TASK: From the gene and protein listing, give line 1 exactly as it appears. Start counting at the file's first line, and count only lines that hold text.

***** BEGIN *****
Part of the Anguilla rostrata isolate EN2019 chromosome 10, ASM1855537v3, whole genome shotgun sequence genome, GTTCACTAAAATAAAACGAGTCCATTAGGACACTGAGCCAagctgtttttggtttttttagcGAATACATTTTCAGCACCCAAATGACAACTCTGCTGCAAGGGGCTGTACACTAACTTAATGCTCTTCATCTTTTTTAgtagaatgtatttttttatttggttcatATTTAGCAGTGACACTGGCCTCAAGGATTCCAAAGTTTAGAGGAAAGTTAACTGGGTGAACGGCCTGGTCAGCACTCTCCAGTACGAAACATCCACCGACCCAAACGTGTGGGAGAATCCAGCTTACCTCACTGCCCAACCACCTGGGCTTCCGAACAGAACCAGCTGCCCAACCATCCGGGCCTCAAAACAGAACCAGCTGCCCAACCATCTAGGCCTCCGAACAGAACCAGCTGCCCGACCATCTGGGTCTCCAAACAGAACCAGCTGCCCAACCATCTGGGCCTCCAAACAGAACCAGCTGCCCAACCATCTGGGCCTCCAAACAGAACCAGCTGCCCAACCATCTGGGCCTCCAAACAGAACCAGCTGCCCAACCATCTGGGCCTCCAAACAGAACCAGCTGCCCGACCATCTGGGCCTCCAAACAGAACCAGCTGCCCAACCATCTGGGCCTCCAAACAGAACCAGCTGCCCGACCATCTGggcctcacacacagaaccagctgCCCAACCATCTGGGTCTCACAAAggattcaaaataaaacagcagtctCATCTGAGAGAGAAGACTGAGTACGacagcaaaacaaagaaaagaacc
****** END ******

Part of the Anguilla rostrata isolate EN2019 chromosome 10, ASM1855537v3, whole genome shotgun sequence genome, GTTCACTAAAATAAAACGAGTCCATTAGGACACTGAGCCAagctgtttttggtttttttagcGAATACATTTTCAGCACCCAAATGACAACTCTGCTGCAAGGGGCTGTACACTAACTTAATGCTCTTCATCTTTTTTAgtagaatgtatttttttatttggttcatATTTAGCAGTGACACTGGCCTCAAGGATTCCAAAGTTTAGAGGAAAGTTAACTGGGTGAACGGCCTGGTCAGCACTCTCCAGTACGAAACATCCACCGACCCAAACGTGTGGGAGAATCCAGCTTACCTCACTGCCCAACCACCTGGGCTTCCGAACAGAACCAGCTGCCCAACCATCCGGGCCTCAAAACAGAACCAGCTGCCCAACCATCTAGGCCTCCGAACAGAACCAGCTGCCCGACCATCTGGGTCTCCAAACAGAACCAGCTGCCCAACCATCTGGGCCTCCAAACAGAACCAGCTGCCCAACCATCTGGGCCTCCAAACAGAACCAGCTGCCCAACCATCTGGGCCTCCAAACAGAACCAGCTGCCCAACCATCTGGGCCTCCAAACAGAACCAGCTGCCCGACCATCTGGGCCTCCAAACAGAACCAGCTGCCCAACCATCTGGGCCTCCAAACAGAACCAGCTGCCCGACCATCTGggcctcacacacagaaccagctgCCCAACCATCTGGGTCTCACAAAggattcaaaataaaacagcagtctCATCTGAGAGAGAAGACTGAGTACGacagcaaaacaaagaaaagaacc